Queens Location Signup
104-40 Queens Blvd Suite 1C
Forest Hills, NY 11375 (QB & 69 Ave)
Tuition (Queens): $3,000

2019 LSAT Summer Queens
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Manhattan Location Signup
370 Lexington Avenue Suite 800
New York, NY 10017 (41 & Lex)
Tuition (Manhattan): $3,500

2019 LSAT Summer Manhattan
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Monday to Thursday (4 days a week)
Times: 6:00 pm to 9:00 pm
June 27, 2019 – August 13, 2018

Kweller Prep Queens
104-4 Queens Blvd Suite 1C; Forest Hills, NY 11375

Kweller Prep Manhattan
370 Lexington Avenue Suite 800 (41st and Lexington)

Meet Our LSAT Tutors

LSAT | BAR Exam | Tutor | Exam Prep | Queens | Manhattan | New York City (NYC)

We are thrilled to have Jeff, an LSAT group instructor, private LSAT tutor and Law School Admissions and Application Consultant with over 10 years of experience teaching the Kweller Queens LSAT course again this summer. Born and raised in Forest Hills, Jeff attended Hunter College High School before majoring in English at Binghamton University. After acing his LSAT, he attended NYU School of Law and then worked as a litigator for 8 years. Because he always enjoyed teaching, Jeff began tutoring for the SAT in 2006 and then the LSAT in 2008. Jeff found he was a natural, and went on to teach over 30 full-length LSAT courses for various companies and tutored hundreds of students privately at every level. He even tutored Neha Mehta personally, raising her LSAT score over 10 points in one summer. What makes Jeff such a great LSAT teacher is his ability to breakdown questions and answers in ways that every student can understand, thereby reinforcing key ideas and patterns and allowing students to apply those concepts on every LSAT test. Not content with simply helping students master the LSAT, Jeff decided to put his writing and editing skills to work by also becoming a Law School Admissions and Application Consultant in 2009. In this role, he helps students craft applications and personal statements that best highlight each student’s individual strengths. Jeff’s students have gone on to schools such as: Stanford Law, NYU Law, Harvard Law, U Penn Law, Northwestern Law, Vanderbilt Law, and Georgetown Law. On a personal note, Jeff is a musician and in his spare time records original rock music (see: He also served as a volunteer lawyer for the arts and artists as well. Multi-talented, articulate, and knowledgeable on every type of LSAT question ever created, Jeff will serve as an excellent LSAT tutor at Kweller Prep Queens this summer.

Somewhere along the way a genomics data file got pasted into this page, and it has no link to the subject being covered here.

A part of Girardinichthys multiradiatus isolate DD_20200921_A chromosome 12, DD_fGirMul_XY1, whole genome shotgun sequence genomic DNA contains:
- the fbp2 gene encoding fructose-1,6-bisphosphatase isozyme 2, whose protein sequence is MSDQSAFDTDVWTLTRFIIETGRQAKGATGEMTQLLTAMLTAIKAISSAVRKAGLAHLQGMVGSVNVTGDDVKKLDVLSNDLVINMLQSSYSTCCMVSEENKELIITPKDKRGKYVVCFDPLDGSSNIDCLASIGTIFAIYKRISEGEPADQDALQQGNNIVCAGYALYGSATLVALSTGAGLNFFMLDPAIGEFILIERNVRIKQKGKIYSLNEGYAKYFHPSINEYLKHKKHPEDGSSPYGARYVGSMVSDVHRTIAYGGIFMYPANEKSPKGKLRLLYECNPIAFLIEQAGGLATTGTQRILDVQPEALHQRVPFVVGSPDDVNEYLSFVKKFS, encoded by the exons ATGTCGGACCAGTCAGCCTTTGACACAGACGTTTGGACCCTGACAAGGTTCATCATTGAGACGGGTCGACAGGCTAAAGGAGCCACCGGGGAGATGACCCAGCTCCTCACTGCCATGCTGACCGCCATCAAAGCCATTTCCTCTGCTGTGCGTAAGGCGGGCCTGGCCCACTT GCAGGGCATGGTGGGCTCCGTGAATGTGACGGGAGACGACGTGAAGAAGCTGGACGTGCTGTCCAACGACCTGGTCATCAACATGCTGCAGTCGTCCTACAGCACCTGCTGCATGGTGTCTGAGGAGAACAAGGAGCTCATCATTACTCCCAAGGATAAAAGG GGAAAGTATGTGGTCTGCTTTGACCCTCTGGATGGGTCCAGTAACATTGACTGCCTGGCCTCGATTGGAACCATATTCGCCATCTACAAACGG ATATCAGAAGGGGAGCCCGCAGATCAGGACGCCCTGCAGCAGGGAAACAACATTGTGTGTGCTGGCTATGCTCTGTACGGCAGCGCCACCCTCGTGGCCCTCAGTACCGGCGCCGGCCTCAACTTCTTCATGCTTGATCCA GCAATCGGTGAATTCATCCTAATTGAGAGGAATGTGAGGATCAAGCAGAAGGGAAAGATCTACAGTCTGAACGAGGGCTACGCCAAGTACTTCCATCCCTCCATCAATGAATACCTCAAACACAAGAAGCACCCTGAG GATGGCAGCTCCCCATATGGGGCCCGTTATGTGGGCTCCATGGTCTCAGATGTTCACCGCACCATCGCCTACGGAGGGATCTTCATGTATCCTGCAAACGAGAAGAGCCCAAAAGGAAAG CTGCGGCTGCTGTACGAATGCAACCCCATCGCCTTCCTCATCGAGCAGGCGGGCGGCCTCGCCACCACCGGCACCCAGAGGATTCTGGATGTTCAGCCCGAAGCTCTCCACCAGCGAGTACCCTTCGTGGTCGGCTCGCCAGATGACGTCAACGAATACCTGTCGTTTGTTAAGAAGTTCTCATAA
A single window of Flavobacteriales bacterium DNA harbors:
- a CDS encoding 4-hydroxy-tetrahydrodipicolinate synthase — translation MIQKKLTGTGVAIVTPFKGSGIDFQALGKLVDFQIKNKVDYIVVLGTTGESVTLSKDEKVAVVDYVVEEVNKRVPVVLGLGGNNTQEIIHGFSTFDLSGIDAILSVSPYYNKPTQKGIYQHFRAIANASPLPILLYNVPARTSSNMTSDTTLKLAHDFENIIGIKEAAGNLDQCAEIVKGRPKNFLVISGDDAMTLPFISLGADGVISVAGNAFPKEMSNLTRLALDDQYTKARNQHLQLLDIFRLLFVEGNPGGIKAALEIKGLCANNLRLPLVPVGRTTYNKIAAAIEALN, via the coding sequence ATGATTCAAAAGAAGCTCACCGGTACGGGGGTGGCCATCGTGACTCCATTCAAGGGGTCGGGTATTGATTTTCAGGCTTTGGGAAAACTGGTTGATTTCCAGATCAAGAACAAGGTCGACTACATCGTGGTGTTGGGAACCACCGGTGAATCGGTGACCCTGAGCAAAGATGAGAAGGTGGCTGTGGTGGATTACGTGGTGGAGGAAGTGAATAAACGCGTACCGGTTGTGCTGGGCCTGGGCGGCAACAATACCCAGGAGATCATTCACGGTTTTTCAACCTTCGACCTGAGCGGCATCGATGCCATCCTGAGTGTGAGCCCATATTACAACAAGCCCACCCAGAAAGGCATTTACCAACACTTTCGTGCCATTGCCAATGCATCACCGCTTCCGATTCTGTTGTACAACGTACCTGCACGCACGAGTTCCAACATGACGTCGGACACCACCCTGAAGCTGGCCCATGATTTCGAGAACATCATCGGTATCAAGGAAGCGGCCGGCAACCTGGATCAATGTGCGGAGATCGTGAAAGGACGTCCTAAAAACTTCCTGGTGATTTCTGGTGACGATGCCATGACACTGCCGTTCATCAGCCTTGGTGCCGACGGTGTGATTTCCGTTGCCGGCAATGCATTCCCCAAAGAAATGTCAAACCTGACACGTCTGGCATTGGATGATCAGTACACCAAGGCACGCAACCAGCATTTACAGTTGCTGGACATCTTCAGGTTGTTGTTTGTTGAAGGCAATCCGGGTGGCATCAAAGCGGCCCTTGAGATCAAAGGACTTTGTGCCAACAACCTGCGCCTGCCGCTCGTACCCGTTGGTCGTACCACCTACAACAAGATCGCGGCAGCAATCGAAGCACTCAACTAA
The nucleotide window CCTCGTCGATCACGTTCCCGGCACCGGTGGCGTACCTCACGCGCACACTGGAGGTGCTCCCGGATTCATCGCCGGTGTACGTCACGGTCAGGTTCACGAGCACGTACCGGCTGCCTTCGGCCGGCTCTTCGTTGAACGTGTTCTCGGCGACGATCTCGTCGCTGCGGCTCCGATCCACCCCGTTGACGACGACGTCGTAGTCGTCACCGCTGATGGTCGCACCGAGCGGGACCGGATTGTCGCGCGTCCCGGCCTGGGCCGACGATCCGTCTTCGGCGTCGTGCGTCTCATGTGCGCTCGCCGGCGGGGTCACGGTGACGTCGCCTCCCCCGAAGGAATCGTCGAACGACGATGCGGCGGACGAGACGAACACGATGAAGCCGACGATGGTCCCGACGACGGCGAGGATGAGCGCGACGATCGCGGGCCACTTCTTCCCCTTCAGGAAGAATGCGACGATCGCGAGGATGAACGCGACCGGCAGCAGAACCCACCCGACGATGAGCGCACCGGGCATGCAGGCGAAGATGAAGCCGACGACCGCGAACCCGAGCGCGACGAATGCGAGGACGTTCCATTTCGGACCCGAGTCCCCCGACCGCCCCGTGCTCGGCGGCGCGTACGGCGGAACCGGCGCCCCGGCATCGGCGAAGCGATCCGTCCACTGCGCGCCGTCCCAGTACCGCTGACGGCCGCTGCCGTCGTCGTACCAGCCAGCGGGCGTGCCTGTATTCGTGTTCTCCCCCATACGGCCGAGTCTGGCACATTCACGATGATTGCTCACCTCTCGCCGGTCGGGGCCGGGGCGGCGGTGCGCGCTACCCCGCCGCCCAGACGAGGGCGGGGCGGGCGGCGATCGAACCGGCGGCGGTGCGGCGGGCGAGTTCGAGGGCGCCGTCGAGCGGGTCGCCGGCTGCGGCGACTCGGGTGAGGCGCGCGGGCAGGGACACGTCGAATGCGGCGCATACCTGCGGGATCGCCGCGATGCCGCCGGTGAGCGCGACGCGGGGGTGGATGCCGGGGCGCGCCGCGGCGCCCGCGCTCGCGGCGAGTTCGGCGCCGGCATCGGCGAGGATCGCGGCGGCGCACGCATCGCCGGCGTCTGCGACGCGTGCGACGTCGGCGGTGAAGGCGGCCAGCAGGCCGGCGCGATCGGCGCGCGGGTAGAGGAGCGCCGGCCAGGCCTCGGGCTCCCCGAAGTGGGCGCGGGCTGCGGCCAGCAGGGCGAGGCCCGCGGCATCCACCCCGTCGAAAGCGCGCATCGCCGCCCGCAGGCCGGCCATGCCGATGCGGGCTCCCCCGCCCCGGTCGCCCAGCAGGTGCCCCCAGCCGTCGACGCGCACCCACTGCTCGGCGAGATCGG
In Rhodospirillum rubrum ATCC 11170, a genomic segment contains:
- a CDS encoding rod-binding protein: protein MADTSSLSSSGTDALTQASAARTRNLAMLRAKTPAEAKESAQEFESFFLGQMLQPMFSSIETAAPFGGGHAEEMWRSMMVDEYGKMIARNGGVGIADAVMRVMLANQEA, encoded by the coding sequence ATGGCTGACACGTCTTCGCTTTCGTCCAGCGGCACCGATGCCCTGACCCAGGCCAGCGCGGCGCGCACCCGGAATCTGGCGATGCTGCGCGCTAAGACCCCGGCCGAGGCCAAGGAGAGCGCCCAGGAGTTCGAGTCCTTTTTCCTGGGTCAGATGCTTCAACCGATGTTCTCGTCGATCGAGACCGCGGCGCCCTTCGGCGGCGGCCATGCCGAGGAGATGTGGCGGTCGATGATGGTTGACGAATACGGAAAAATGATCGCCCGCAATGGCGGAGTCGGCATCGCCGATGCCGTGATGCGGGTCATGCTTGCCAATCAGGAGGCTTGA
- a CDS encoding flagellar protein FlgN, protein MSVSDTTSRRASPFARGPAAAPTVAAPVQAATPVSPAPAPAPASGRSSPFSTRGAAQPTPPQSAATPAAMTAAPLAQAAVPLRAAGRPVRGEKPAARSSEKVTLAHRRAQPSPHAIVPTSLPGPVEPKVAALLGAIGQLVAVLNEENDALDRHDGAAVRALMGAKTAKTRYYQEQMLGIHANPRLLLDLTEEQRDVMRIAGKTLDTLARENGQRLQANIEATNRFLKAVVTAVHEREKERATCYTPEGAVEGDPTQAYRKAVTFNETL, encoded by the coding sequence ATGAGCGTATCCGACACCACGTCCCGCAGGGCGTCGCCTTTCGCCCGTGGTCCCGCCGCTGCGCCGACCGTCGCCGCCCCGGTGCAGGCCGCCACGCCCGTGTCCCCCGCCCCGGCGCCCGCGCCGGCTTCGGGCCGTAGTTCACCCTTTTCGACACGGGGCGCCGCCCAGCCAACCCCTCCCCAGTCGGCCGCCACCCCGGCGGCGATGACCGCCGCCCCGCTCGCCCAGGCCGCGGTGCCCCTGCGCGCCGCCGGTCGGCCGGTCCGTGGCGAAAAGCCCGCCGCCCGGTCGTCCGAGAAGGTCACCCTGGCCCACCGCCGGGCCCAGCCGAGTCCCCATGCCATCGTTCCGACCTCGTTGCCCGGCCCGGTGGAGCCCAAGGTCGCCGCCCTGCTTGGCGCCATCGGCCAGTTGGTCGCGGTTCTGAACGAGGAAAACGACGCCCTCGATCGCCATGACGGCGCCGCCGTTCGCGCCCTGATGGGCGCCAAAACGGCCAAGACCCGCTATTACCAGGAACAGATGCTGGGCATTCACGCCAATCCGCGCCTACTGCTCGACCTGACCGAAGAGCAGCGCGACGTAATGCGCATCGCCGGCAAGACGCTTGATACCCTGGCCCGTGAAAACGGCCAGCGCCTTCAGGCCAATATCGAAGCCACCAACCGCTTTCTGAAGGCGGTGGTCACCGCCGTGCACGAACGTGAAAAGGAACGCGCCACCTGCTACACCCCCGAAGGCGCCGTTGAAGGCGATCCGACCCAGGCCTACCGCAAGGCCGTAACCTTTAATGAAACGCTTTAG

Test Prep | Tutors | Exam Prep | Queens | Manhattan | New York City (NYC)

NEHA is a rising star, entering NYU law school this fall. She is currently a senior at the Macaulay Honors College at Baruch, double majoring in Biology and Political Science. She aspires to become a patent lawyer within the bio-tech and life sciences industry. While at Macaulay Baruch, Neha maintained 3.87/4.0 GPA, as a double major, earning herself a consistent place on the Dean’s List. Over the past four summers, Neha earned competitive legal internships at prestigious law firms and organizations, including: Paul, Weiss, Rifkind, Wharton and Garrison LLP, Duane Morris LLP, and the Office of the NYS Attorney General. She also has volunteered at NYU Langone- Brooklyn as a Patient Services Volunteer for over three years. Neha graduated from the Baccalaureate High School for Global Education (BSGE), and scored a 2200/2400 on her SAT’s, with a 760/800 in Math and a 720/800 in Critical Reading and a 720/800 in Writing. Neha graduated with an IB diploma, the highest recognized international diploma in the world, with a 6 in English HL, Biology SL, Math SL, and even Mandarin SL. Neha maintains her fluency in Mandarin and went on two language intensive study abroad trips in the summers before her sophomore and junior year of high school. We are proud to add the Neha was a longtime Kweller Prep SAT student six years ago, spending two summers and a fall semester in our SAT prep course while at BSGE. Shortly after, she become one of the most beloved SAT tutors at Kweller Prep, a position she held for the next four years. With a bubbly personality, pleasant demeanor, positive attitude and outstanding work ethic, and longtime commitment as a Kweller tutor, Neha is an ideal instructor for Kweller Prep Manhattan’s LSAT course. When she’s not at Kweller Prep, Neha enjoys playing tennis, running, travelling, and cooking.